Make your front door more welcoming with smart foundation planting.

Ideas for Foundation Plants for a Front Entryway

by Janet Beal

An entryway framed with attractive plants welcomes guests even before you open the door. Because your entryway is the face of your home, framing it with plants means balancing plants in terms of color, shape, texture, size and seasonal interest. Garden designers describe plantings close to the house as foundation plantings.

Architectural Style

Follow architectural cues when landscaping. The symmetry of a Georgian-style house suggests framing the entry with balanced but nearly identical beds on each side. Formal styles might welcome narrow conical evergreens like "Skyrocket" juniper (Juniperus scopulorum "Skyrocket"), which grows in U.S. Department of Agriculture plant hardiness zones 4 through 9. Shrubs with tidy growth habits, like boxwood (Buxus spp.) and holly (Ilex spp.), and lush but restrained hostas (Hosta spp.), with varieties hardy in the same range of USDA zones, are compatible with a formal home entry style.

Enhance the warm informality of a cottage-style house with a wider variety of plant shapes, sizes and colors. An entryway plan for a cottage home might cluster blooming perennials and shrubs under a small flowering tree. For example, small varieties of dogwood (Cornus spp.), which grow in USDA zones 5 through 9, or magnolias (Magnolia spp.), which grow in USDA zones 4 through 9.


Because you may not have year-round flowers, texture variations boost visual interest in your foundation plantings. Plants like bearded iris (Iris germanica), and yucca (Yucca spp.), both of which grow in USDA zones 4 through 9, add spiky foliage to a shrubby border. Mounding grasses, like "Little Bunny" (Pennisetum alopacuroides "Little Bunny"), which grows in USDA zones 5 through 9, contribute frothy, feathery texture.


One way to bring a sense of cohesiveness is through color. Your design might emphasize touches of pale pink, from "April Blush" camellia (Camellia japonica "April Blush"), which grows in USDA zones 7 through 9, to the soft pink tones of Endless Summer series hydrangeas (Hydrangea macrophylla), which grow in USDA zones 4 through 9, whose summer-long blooms can be nudged toward pink by adding ground lime to surrounding soil. While a paniculated hydrangea (Hydrangea paniculata ), which grows in USDA zones 3 through 9, is too large for most foundation plantings, placing it nearby carries pink tones through into fall.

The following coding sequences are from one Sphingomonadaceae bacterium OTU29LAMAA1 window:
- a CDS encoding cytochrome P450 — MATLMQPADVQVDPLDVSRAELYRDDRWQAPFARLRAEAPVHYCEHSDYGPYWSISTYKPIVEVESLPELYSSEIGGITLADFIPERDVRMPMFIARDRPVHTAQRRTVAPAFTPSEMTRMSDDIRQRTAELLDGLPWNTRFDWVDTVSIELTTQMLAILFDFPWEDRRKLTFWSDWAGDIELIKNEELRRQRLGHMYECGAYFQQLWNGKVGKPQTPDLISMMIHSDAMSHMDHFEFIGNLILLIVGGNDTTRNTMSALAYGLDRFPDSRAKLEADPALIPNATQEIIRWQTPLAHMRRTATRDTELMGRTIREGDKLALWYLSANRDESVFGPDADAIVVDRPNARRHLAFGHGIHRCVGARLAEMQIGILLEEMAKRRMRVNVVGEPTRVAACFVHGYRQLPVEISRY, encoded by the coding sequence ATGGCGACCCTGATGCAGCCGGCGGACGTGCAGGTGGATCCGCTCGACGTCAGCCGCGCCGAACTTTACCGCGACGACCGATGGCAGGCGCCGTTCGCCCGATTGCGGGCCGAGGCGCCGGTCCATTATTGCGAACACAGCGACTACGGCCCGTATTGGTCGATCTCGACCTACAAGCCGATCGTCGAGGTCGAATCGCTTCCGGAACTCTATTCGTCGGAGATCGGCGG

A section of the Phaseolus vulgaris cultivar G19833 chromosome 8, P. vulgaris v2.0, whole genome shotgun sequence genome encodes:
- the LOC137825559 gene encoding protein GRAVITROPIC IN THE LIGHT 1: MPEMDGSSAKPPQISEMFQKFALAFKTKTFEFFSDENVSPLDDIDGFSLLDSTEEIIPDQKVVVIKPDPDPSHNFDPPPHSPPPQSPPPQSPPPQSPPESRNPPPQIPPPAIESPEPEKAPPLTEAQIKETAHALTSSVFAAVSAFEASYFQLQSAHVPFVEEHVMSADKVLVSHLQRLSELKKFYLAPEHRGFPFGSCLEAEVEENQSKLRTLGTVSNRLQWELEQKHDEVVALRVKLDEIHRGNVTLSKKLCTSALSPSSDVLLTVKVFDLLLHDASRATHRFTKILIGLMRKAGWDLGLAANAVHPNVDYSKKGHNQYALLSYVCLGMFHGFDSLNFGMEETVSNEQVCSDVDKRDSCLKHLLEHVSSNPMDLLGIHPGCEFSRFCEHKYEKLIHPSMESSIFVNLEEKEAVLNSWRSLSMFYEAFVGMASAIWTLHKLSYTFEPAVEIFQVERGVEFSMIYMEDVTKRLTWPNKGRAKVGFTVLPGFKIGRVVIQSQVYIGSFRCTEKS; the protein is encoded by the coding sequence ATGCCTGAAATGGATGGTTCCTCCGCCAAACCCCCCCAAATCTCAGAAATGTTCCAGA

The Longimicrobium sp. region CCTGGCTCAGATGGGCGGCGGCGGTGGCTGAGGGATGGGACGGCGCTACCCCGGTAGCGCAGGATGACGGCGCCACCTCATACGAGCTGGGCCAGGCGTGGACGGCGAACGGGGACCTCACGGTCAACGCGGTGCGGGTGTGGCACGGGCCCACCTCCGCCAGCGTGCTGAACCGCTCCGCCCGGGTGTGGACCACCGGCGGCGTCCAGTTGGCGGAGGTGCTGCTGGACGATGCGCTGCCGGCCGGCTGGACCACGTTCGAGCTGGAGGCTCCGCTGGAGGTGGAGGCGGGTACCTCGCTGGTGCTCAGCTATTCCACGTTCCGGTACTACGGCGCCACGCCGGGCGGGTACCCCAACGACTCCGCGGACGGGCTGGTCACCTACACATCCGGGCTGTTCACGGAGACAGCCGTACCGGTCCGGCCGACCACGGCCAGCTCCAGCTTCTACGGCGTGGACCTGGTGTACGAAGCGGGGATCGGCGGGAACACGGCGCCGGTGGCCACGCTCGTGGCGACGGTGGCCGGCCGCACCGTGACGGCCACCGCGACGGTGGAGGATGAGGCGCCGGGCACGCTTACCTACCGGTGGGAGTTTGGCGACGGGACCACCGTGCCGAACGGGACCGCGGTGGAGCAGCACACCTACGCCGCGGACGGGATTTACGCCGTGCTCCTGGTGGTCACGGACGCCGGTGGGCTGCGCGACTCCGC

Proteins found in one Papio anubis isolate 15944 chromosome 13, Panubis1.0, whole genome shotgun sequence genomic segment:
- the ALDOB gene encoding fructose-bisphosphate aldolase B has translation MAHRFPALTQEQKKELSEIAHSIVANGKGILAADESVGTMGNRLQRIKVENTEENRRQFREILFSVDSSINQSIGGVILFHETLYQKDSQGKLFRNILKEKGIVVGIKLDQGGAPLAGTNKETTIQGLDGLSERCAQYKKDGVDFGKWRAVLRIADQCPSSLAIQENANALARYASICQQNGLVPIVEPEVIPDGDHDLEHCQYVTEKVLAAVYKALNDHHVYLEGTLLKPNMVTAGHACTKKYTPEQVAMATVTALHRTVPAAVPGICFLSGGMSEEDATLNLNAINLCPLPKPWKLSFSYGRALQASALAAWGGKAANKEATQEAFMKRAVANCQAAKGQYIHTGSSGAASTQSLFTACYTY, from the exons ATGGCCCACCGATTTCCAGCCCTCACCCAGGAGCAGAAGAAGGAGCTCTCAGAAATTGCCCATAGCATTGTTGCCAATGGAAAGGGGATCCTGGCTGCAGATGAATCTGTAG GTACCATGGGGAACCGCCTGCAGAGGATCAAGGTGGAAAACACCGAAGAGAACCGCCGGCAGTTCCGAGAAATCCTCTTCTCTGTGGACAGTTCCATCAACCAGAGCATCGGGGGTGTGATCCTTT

Many plants fit into a gold-touched scheme, which could enliven a gray or brown house, or a blue-purple scheme to frame a warm yellow exterior. Include the color of your front door and exterior trim in your plans.

Seasonal Interest

While evergreens and long-blooming shrubs provide consistency to the look of your entryway, choose some plants whose changing attributes create long-season interest. Red-osier dogwood (Cornus stolonifera) maintains bright branches all winter, in USDA zones 8 through 8, after the leaves and flowers have gone. The foliage of oakleaf hydrangea (Hydrangea quercifolia), which grows in USDA zones 3 through 9, turns bronze or wine-colored in fall, with deep tan flower clusters. The summer green foliage and purplish flower-heads of "Autumn Blush" muhly grass (Muhlenbergia capillaris "Autumn Blush"), which grows in USDA zones 5 through 10, become straw-colored in fall.

Compatible Growing Needs

Because foundation plantings are part of long-term plan, it is important to choose plants that need similar growing conditions. Base your choices on plants that share a soil preference, whether clay, loamy or sandy. Test your soil's pH and select pants accordingly -- most evergreens, for example, grow best in soils with a lower pH. Similar water needs are critical. If your climate is especially dry or wet, choose xeric plants or those for rain gardens.

About the Author

Janet Beal has written for various websites, covering a variety of topics, including gardening, home, child development and cultural issues. Her work has appeared on early childhood education and consumer education websites. She has a Bachelor of Arts in English from Harvard University and a Master of Science in early childhood education from the College of New Rochelle.

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